, Volume 19, Issue 3, pp 479–492 | Cite as

Impaired megabenthic community structure caused by summer hypoxia in a eutrophic coastal bay

  • Keita KodamaEmail author
  • Masaaki Oyama
  • Gen Kume
  • Shigeko Serizawa
  • Hiroaki Shiraishi
  • Yasuyuki Shibata
  • Makoto Shimizu
  • Toshihiro Horiguchi


Eutrophication and hypoxia are major problems affecting the health of coastal ecosystems throughout the world. Tokyo Bay, Japan, is a eutrophic coastal area where the abundance of the megabenthic community has been decreasing. To assess factors associated with the impaired biota, seasonal surveys of the megabenthic community and water and sediment quality were conducted in the bay. Cluster analysis showed a difference in the community structure between the northern and southern parts of the bay. The density of species and species diversity were high throughout the year in the southern part of the bay, whereas in the northern part of the bay species diversity was low and defaunation occurred in August. At this time, bottom hypoxia due to temperature and salinity stratification, and high concentrations of nutrients, chlorophyll a, and organic matter in the water column and/or sediment, dominated the northern part of the bay. In October, bottom hypoxia was less severe but was still present in the northern part of the bay, and recolonization by mobile fishes and sessile mussels occurred. Multivariate analyses of the megabenthic community and environmental parameters in August showed the spatial pattern of the community could be explained by concentrations of dissolved oxygen and particulate organic carbon in the bottom water, and total sulfide and total organic carbon in the sediments. In particular, impairment of the biota in the northern area could be explained by the threshold concentrations of dissolved oxygen <1.7 mL L−1 and total organic carbon >20.3 mg g−1.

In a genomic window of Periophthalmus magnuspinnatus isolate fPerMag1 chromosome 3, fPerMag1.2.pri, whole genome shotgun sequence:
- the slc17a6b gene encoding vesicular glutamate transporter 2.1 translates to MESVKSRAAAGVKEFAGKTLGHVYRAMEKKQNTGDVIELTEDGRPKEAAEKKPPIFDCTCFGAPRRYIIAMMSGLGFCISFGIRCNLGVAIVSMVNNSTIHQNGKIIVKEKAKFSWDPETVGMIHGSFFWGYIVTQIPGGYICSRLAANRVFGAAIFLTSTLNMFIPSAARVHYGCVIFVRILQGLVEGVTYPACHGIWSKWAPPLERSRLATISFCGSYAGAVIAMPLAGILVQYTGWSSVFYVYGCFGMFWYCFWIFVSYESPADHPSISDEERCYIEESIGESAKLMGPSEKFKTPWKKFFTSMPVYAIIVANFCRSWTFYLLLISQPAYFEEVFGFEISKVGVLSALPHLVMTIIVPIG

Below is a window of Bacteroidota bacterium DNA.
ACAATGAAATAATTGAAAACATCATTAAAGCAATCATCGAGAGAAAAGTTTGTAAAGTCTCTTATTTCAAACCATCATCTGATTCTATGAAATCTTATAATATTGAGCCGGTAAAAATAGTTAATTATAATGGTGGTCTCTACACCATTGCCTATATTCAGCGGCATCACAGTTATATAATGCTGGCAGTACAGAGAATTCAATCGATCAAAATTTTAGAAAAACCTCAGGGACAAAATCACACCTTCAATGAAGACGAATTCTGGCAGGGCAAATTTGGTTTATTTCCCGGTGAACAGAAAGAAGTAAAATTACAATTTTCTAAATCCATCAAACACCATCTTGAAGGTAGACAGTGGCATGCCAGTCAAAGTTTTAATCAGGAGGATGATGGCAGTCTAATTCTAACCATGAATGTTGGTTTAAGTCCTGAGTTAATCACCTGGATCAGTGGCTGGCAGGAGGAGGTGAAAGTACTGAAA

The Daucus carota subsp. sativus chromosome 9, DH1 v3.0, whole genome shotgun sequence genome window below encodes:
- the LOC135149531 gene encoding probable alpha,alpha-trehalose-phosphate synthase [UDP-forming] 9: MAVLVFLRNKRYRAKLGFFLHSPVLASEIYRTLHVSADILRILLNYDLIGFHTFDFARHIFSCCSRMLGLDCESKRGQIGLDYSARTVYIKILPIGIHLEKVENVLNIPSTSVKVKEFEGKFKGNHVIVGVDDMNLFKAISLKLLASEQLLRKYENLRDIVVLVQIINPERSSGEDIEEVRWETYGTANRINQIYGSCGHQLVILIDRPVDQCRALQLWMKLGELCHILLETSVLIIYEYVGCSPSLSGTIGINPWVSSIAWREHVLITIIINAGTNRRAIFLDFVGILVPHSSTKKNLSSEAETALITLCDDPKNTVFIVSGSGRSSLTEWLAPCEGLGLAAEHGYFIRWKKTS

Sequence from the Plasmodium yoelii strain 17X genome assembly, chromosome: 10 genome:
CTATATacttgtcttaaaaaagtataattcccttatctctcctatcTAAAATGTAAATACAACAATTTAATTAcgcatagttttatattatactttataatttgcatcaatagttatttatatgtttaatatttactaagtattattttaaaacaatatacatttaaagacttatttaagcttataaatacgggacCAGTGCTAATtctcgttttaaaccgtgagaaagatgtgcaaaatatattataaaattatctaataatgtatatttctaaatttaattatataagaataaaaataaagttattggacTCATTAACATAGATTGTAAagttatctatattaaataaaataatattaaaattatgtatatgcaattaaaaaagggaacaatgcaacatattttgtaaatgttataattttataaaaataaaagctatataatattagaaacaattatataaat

Benthic assemblage Defaunation Eutrophication Hypoxia Organic matter Tokyo Bay 



We thank the fishermen of Chiba and Kanagawa Prefectures as well as the staff at Japan NUS Co., Ltd. and the National Institute for Environmental Studies for their help with field sampling and water quality determination.


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Copyright information

© Springer Science+Business Media, LLC 2009

Authors and Affiliations

  • Keita Kodama
    • 1
    • 2
    Email author
  • Masaaki Oyama
    • 3
  • Gen Kume
    • 3
  • Shigeko Serizawa
    • 1
  • Hiroaki Shiraishi
    • 1
  • Yasuyuki Shibata
    • 4
  • Makoto Shimizu
    • 5
  • Toshihiro Horiguchi
    • 1
  1. 1.Research Center for Environmental RiskNational Institute for Environmental StudiesOnogawa, TsukubaJapan
  2. 2.Marine Science InstituteUniversity of Texas at AustinPort AransasUSA
  3. 3.Faculty of FisheriesNagasaki UniversityNagasakiJapan
  4. 4.Environmental Chemistry DivisionNational Institute for Environmental StudiesOnogawa, TsukubaJapan
  5. 5.Faculty of AgricultureUniversity of TokyoYayoi, BunkyoJapan

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